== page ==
Camps 7 publication

Submitted: Saturday, Jan 31, 2015 at 15:38
ThreadID: 110928 Views:2176 Replies:2 FollowUps:4
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Hello everyone, In the Camps 7 book it refers to three van types, i.e. Caravan, Camper/motorhome and Big Rig. A Big Rig as stated, is a long vehicle with an overall length of 10m or more. I assume the 10m refers to the actual van, rather than the van and vehicle. Obviously this is a critical consideration when choosing a free camp listed in this book.

Could you please confirm the details re a Big Rig and whether a van and tow vehicle measuring just under 12m qualifies as a big rig. The actual van is 6.9m long. Also those who use free camps and have a van around 6-7 m, might like to comment on their experience getting in and out of free camps not listed for "Big Rigs".

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Reply By: disco driver - Saturday, Jan 31, 2015 at 16:03

Saturday, Jan 31, 2015 at 16:03
Big Rigs are generally 5th wheelers and/or anything over around 7mtr as a caravan.

In the context of Camps 7 it means that things that size either can or cant fit into the sites effectively.
If the Camps7 info says no big rigs, the sites are too small to fit them into.

That's my take on it anyway.

AnswerID: 545117

Follow Up By: Member - escapesilv - Saturday, Jan 31, 2015 at 16:23

Saturday, Jan 31, 2015 at 16:23
I tend to agree with you, a big rig is a 5th. wheeler or buss, otherwise its a caravan.


FollowupID: 832647

Reply By: Motherhen - Saturday, Jan 31, 2015 at 18:12

Saturday, Jan 31, 2015 at 18:12
The 10 metres is overall rig length. Yes, not very big these days.

I have found that, like caravan park sites, sites may need checking. We are just under 14 metres overall length, but the long wheel based F250 has a poor turning circle so we have to be careful. We found some which didn’t have the big rig symbol were suitable for us, and others with big rig symbol were not suitable. I sent feedback on all discrepancies I found to Camps Australia Wide.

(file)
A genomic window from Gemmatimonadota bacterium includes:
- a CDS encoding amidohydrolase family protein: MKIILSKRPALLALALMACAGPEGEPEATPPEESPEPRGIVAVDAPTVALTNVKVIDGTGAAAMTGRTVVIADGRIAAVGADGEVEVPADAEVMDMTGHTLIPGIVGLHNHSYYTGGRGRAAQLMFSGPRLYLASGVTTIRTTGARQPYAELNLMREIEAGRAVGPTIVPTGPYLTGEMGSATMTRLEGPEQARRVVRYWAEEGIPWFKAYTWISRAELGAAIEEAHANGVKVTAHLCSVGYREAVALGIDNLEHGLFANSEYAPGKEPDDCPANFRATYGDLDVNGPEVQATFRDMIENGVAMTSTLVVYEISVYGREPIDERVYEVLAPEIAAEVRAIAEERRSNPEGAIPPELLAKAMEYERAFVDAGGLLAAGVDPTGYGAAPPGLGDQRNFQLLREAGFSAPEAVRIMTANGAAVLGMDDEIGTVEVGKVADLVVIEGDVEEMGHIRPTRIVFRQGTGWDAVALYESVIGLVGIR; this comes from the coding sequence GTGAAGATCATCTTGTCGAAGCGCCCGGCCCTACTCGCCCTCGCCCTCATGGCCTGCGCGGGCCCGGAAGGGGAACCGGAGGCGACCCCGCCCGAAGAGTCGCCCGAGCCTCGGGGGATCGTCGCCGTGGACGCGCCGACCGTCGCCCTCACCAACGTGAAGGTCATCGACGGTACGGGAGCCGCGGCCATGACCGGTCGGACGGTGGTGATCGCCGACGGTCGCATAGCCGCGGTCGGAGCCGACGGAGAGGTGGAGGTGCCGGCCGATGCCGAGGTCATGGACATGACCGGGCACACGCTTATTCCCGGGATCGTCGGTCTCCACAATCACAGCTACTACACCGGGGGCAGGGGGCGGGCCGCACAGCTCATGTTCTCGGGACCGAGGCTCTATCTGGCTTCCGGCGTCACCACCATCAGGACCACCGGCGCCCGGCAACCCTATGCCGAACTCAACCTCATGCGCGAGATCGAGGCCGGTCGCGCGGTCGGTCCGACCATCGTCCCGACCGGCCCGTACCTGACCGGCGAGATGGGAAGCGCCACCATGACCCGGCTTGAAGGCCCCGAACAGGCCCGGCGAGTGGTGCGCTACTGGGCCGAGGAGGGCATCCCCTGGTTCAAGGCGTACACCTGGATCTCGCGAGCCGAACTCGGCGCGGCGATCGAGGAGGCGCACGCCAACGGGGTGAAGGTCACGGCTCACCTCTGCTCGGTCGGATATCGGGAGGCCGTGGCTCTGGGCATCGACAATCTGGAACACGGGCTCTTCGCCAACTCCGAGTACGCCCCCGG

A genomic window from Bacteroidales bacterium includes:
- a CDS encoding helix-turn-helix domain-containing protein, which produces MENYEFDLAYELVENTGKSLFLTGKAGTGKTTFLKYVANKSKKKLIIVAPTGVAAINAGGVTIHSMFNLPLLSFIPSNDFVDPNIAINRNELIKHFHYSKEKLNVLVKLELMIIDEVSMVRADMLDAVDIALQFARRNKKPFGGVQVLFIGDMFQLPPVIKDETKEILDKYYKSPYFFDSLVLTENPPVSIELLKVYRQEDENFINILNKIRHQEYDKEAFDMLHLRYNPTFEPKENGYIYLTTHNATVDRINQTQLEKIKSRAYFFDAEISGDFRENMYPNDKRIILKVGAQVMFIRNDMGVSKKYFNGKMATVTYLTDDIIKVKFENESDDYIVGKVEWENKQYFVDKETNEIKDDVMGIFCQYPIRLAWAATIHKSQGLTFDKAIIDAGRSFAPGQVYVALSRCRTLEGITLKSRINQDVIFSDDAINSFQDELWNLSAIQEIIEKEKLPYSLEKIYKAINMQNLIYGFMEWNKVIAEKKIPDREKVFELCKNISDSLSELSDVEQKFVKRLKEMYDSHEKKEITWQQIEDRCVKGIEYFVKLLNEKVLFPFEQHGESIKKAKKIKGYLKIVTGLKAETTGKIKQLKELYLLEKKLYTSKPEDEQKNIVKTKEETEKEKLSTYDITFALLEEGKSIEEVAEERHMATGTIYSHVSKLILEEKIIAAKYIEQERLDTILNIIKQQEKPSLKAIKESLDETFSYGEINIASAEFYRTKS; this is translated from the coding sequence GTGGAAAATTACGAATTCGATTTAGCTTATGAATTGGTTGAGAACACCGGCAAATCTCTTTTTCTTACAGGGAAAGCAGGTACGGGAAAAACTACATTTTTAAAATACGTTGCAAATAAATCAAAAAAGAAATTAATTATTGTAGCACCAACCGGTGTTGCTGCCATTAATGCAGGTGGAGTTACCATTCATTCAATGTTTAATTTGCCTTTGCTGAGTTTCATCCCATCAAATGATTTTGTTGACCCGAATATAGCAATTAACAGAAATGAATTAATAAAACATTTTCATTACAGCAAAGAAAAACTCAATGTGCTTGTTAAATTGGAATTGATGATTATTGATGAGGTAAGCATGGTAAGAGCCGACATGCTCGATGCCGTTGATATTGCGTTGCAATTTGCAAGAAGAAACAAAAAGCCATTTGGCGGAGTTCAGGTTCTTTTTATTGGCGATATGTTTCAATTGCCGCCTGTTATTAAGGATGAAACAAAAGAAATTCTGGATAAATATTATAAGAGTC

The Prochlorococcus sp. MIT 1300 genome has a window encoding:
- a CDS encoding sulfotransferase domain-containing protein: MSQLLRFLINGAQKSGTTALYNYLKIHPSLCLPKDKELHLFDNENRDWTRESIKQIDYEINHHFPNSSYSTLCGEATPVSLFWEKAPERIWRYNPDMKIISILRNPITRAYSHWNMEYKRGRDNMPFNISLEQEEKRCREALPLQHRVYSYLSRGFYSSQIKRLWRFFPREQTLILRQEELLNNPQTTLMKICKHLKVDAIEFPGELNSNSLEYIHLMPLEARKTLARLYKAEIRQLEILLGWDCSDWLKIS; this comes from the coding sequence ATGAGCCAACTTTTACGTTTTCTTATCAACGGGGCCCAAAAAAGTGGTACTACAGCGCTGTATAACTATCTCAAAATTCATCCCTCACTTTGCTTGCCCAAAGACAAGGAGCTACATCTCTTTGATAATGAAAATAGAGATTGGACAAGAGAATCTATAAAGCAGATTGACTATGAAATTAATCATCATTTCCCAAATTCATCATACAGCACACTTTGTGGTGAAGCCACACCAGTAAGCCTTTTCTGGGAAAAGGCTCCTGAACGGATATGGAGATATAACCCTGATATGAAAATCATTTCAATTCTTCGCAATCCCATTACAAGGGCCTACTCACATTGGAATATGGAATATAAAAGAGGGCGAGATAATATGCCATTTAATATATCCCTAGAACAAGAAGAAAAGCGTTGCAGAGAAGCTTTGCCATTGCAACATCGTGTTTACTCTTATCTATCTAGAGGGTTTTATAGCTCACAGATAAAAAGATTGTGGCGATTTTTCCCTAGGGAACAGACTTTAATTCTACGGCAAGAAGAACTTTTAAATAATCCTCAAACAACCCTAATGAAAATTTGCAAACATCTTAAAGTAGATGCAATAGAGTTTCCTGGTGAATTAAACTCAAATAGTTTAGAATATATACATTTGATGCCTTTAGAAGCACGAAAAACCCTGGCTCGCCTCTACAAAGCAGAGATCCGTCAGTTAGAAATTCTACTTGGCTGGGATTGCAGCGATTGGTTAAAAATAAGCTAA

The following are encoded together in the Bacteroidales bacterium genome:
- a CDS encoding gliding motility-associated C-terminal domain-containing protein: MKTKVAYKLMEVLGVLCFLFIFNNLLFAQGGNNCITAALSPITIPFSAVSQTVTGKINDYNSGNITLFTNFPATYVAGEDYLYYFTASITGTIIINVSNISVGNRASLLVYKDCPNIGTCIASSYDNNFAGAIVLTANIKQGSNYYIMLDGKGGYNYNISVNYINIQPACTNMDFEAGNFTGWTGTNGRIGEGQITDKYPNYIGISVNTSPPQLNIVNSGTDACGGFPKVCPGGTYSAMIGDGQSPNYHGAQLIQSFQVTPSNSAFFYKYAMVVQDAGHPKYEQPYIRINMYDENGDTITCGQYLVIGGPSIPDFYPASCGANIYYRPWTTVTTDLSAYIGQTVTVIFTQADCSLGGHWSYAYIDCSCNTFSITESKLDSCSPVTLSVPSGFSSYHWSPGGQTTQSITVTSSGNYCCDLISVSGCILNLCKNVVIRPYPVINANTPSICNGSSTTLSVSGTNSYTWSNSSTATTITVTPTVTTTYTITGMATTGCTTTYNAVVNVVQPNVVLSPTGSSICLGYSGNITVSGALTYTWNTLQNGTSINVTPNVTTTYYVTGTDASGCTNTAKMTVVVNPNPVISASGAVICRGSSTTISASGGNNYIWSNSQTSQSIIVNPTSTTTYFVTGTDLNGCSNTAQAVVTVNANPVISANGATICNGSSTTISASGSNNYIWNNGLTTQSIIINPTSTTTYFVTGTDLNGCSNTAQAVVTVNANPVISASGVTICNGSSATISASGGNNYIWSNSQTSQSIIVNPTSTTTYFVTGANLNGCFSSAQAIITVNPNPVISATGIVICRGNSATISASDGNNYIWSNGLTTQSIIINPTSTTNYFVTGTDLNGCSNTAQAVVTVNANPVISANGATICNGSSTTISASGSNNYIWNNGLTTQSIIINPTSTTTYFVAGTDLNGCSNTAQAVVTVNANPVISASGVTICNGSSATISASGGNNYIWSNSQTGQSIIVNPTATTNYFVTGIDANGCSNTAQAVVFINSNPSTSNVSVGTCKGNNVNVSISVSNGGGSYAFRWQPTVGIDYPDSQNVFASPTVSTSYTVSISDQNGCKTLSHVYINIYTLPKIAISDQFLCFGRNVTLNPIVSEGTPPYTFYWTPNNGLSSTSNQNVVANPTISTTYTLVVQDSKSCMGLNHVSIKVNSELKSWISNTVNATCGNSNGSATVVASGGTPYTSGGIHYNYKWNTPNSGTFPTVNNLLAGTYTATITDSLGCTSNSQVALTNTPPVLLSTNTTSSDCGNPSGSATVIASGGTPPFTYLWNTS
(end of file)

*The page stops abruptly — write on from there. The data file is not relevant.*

Some may be assessed as not suitable for big rigs due to other access problems such as overhanging branches that would not be a problem to a regular vehicle alone. Philip of CAW gives the advice; if unsure "walk in and check it out".

We have not found many that were too small for us to enter. We also have to be careful overhead as our caravan is quite high. Usually tree branches can be dodged, but we have pruned a few on our annex from time to time :O


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AnswerID: 545128

Follow Up By: hooks - Sunday, Feb 01, 2015 at 07:43

Sunday, Feb 01, 2015 at 07:43
Thanks Motherhen, If you allow 5m for the tow vehicle, then 5m (16.4 ft.) is on the smaller end for a van. Walk in and check out seems necessary.
FollowupID: 832681

Follow Up By: Motherhen - Monday, Feb 02, 2015 at 00:26

Monday, Feb 02, 2015 at 00:26
Unless it is a small roadside rest area, free campgrounds usually are roomier than caravan parks. I saw only a few roadside rest areas that I commented were not big rig suitable, eg ; "Only could fit two small rigs side by side and no way to turn a bigger rig." We would not choose a roadside rest area to try and sleep. These would be a problem even to pull into for a cuppa, as someone else coming in would not enable anyone towing to get out of the rest area.


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Follow Up By: hooks - Monday, Feb 02, 2015 at 13:26

Monday, Feb 02, 2015 at 13:26
I rang Camps Australia today. They refer a Big Rig as a fixed vehicle such as a large motor home, bus etc. Even though there is a category for Camper/Motorhome, a Big Rig applies when these vehicles are 10m or longer. A caravan or 5th wheeler because they can turn on their pivot /ball ,they can be more manoeuvrable. However very long 5th wheelers may still be a Big Rig.
FollowupID: 832757

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